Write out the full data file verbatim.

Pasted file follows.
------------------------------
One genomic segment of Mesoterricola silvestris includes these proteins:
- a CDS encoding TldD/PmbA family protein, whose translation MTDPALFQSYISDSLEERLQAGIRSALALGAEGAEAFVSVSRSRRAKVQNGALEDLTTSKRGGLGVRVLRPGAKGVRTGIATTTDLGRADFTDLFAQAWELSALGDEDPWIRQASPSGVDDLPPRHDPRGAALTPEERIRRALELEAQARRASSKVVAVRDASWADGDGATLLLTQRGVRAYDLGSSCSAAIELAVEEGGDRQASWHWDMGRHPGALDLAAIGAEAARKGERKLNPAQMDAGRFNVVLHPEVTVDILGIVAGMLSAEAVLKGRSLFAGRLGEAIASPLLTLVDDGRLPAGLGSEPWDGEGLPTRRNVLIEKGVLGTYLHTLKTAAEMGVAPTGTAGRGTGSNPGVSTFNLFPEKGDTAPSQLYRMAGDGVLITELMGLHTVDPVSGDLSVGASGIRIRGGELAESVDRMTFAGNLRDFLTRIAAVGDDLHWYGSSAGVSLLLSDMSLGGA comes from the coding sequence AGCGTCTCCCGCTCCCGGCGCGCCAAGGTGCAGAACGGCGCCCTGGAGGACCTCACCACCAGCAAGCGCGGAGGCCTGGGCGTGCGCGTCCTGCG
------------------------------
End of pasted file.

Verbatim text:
One genomic segment of Mesoterricola silvestris includes these proteins:
- a CDS encoding TldD/PmbA family protein, whose translation MTDPALFQSYISDSLEERLQAGIRSALALGAEGAEAFVSVSRSRRAKVQNGALEDLTTSKRGGLGVRVLRPGAKGVRTGIATTTDLGRADFTDLFAQAWELSALGDEDPWIRQASPSGVDDLPPRHDPRGAALTPEERIRRALELEAQARRASSKVVAVRDASWADGDGATLLLTQRGVRAYDLGSSCSAAIELAVEEGGDRQASWHWDMGRHPGALDLAAIGAEAARKGERKLNPAQMDAGRFNVVLHPEVTVDILGIVAGMLSAEAVLKGRSLFAGRLGEAIASPLLTLVDDGRLPAGLGSEPWDGEGLPTRRNVLIEKGVLGTYLHTLKTAAEMGVAPTGTAGRGTGSNPGVSTFNLFPEKGDTAPSQLYRMAGDGVLITELMGLHTVDPVSGDLSVGASGIRIRGGELAESVDRMTFAGNLRDFLTRIAAVGDDLHWYGSSAGVSLLLSDMSLGGA comes from the coding sequence AGCGTCTCCCGCTCCCGGCGCGCCAAGGTGCAGAACGGCGCCCTGGAGGACCTCACCACCAGCAAGCGCGGAGGCCTGGGCGTGCGCGTCCTGCG